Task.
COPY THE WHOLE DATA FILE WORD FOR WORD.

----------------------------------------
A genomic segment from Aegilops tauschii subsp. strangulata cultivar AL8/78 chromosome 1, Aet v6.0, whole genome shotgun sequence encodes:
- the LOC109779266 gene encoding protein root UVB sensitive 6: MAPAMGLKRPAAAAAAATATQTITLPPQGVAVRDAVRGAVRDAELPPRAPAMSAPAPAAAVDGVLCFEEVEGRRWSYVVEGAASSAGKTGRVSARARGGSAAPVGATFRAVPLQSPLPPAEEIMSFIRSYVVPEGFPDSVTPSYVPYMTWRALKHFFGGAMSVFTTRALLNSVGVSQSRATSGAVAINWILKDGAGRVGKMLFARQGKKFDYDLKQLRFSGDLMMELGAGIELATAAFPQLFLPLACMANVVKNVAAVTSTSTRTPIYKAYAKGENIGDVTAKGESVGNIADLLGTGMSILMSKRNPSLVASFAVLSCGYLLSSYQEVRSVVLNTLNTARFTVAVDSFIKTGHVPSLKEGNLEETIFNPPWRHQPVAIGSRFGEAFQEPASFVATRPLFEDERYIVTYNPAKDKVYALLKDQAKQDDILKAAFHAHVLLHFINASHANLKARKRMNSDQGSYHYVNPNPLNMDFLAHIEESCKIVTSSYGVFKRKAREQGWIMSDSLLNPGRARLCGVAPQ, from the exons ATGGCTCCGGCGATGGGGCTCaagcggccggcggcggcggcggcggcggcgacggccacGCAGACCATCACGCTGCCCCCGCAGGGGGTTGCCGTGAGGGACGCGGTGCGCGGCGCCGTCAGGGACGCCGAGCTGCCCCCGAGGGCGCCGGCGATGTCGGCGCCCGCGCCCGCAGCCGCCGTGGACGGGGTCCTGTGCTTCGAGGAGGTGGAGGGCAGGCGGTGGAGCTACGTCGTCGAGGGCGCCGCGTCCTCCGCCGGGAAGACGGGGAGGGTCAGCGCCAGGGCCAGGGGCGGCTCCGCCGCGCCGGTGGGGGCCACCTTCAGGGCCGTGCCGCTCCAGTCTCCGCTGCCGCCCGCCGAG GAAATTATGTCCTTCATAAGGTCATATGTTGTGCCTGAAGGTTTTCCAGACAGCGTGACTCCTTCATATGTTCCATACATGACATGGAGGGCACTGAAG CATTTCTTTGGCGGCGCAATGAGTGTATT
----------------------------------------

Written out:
A genomic segment from Aegilops tauschii subsp. strangulata cultivar AL8/78 chromosome 1, Aet v6.0, whole genome shotgun sequence encodes:
- the LOC109779266 gene encoding protein root UVB sensitive 6: MAPAMGLKRPAAAAAAATATQTITLPPQGVAVRDAVRGAVRDAELPPRAPAMSAPAPAAAVDGVLCFEEVEGRRWSYVVEGAASSAGKTGRVSARARGGSAAPVGATFRAVPLQSPLPPAEEIMSFIRSYVVPEGFPDSVTPSYVPYMTWRALKHFFGGAMSVFTTRALLNSVGVSQSRATSGAVAINWILKDGAGRVGKMLFARQGKKFDYDLKQLRFSGDLMMELGAGIELATAAFPQLFLPLACMANVVKNVAAVTSTSTRTPIYKAYAKGENIGDVTAKGESVGNIADLLGTGMSILMSKRNPSLVASFAVLSCGYLLSSYQEVRSVVLNTLNTARFTVAVDSFIKTGHVPSLKEGNLEETIFNPPWRHQPVAIGSRFGEAFQEPASFVATRPLFEDERYIVTYNPAKDKVYALLKDQAKQDDILKAAFHAHVLLHFINASHANLKARKRMNSDQGSYHYVNPNPLNMDFLAHIEESCKIVTSSYGVFKRKAREQGWIMSDSLLNPGRARLCGVAPQ, from the exons ATGGCTCCGGCGATGGGGCTCaagcggccggcggcggcggcggcggcggcgacggccacGCAGACCATCACGCTGCCCCCGCAGGGGGTTGCCGTGAGGGACGCGGTGCGCGGCGCCGTCAGGGACGCCGAGCTGCCCCCGAGGGCGCCGGCGATGTCGGCGCCCGCGCCCGCAGCCGCCGTGGACGGGGTCCTGTGCTTCGAGGAGGTGGAGGGCAGGCGGTGGAGCTACGTCGTCGAGGGCGCCGCGTCCTCCGCCGGGAAGACGGGGAGGGTCAGCGCCAGGGCCAGGGGCGGCTCCGCCGCGCCGGTGGGGGCCACCTTCAGGGCCGTGCCGCTCCAGTCTCCGCTGCCGCCCGCCGAG GAAATTATGTCCTTCATAAGGTCATATGTTGTGCCTGAAGGTTTTCCAGACAGCGTGACTCCTTCATATGTTCCATACATGACATGGAGGGCACTGAAG CATTTCTTTGGCGGCGCAATGAGTGTATT